The main purpose of the rotator cuff is to keep the head of the humerus bone centered within the shoulder joint  The subscapularis muscle functions as the internal rotator of the rotator cuff.  It serves to hold the head of the humerus down and to limit forward glide of the humerus while the arm is raised.  It is a powerful stabilizer of the shoulder.  Repetitive overhead activity such as throwing or swimming may create micro-trauma to the fibers of the subscapularis.  The healing process may lead to adhesion formation with a subsequent imbalance of the rotator cuff leading to altered shoulder biomechanics.  The genesis of shoulder impingement syndrome!

Manual therapy plays a pivotal role in the effective and expeditious treatment of impingement syndrome as well as recovery from a Type II SLAP repair surgery.  Active Release Technique has been clinically shown to resolve the impingement pain caused by a subscapularis dysfunction in as few as 2-6 sessions.  We assess the length of the muscle from the lesser tuberosity of the humerus to the subscapular fossa in order to locate the lesion.  The lesion is tensioned in a slackened position as the arm is taken through a range of external rotation and elevation in order to release the adhesion.  Refer to pictures below.  The release is also demonstrated on my website at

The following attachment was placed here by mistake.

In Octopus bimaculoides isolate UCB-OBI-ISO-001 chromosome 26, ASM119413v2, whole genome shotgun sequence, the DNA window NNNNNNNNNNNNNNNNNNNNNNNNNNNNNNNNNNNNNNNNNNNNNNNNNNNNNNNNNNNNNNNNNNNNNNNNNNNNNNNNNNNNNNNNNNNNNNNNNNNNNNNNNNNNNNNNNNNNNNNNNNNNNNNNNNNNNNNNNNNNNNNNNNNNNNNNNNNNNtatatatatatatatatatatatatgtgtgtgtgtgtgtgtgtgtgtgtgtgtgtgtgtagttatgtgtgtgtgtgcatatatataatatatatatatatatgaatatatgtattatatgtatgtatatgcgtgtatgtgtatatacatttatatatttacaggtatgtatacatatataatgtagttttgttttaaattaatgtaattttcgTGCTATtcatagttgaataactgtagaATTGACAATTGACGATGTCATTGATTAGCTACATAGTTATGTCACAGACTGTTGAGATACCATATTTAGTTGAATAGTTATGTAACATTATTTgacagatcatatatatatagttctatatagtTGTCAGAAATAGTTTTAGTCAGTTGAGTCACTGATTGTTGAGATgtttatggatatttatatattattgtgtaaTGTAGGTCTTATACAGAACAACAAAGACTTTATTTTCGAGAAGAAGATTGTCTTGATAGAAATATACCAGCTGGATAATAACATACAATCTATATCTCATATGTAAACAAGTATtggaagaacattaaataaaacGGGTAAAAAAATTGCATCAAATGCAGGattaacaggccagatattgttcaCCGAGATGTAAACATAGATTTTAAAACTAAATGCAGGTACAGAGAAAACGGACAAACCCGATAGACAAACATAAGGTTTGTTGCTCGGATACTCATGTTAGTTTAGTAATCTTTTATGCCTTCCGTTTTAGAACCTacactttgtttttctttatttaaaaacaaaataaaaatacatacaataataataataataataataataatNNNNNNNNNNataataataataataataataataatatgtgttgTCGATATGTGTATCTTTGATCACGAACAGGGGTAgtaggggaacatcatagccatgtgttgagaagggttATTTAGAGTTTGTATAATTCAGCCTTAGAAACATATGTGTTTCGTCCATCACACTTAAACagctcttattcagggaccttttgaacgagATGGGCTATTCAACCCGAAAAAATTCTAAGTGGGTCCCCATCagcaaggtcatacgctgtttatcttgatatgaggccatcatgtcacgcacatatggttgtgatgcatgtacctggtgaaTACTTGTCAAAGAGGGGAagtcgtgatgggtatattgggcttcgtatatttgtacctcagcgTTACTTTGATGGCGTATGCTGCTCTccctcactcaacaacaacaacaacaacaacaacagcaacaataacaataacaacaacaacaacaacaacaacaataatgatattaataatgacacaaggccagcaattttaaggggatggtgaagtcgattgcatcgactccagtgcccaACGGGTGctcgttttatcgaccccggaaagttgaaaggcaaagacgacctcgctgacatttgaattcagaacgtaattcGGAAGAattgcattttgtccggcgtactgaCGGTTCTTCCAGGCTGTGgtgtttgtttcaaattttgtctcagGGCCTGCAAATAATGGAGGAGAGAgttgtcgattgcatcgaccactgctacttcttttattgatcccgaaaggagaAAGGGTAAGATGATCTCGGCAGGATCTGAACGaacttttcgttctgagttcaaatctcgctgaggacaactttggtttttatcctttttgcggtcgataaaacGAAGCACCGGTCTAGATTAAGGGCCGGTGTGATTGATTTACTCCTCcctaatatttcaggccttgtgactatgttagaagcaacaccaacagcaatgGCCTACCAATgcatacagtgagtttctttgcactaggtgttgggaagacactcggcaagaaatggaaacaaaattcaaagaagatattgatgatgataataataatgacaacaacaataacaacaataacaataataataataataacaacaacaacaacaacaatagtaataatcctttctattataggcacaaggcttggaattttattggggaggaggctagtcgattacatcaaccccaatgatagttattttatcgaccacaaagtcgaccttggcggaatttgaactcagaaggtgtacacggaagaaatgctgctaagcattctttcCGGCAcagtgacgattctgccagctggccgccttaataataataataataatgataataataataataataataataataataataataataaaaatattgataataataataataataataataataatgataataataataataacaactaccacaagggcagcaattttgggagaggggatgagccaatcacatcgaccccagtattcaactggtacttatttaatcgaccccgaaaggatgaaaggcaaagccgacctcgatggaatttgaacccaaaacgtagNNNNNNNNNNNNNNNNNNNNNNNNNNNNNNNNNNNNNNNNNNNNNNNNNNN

Standard Type II SLAP repair protocols limit the PROM of external rotation from 0-30 degrees for the first 4 weeks post-op.  Most patients are placed in a sling in an internally rotated position.  Therefore, this limits the mobility of the subscapularis.  Trevor Winnege,DPT demonstrated that massage of the subscapularis in combination with PROM during the first post-op month improved the external rotation motion of the shoulder by 24-25 degrees at the 4 week mark compared to a control group that received PROM only.

Keeping you informed of the latest and most efficacious physical therapy interventions is our goal at OrthoWell Orthopedic and Sports Physical Therapy and WalkWell Rehabilitation.  Please call if you have any questions about our subscapularis release and whether it would be right for you.

All the best!

Chris Dukarski,PT, Owner of OrthoWell and WalkWell

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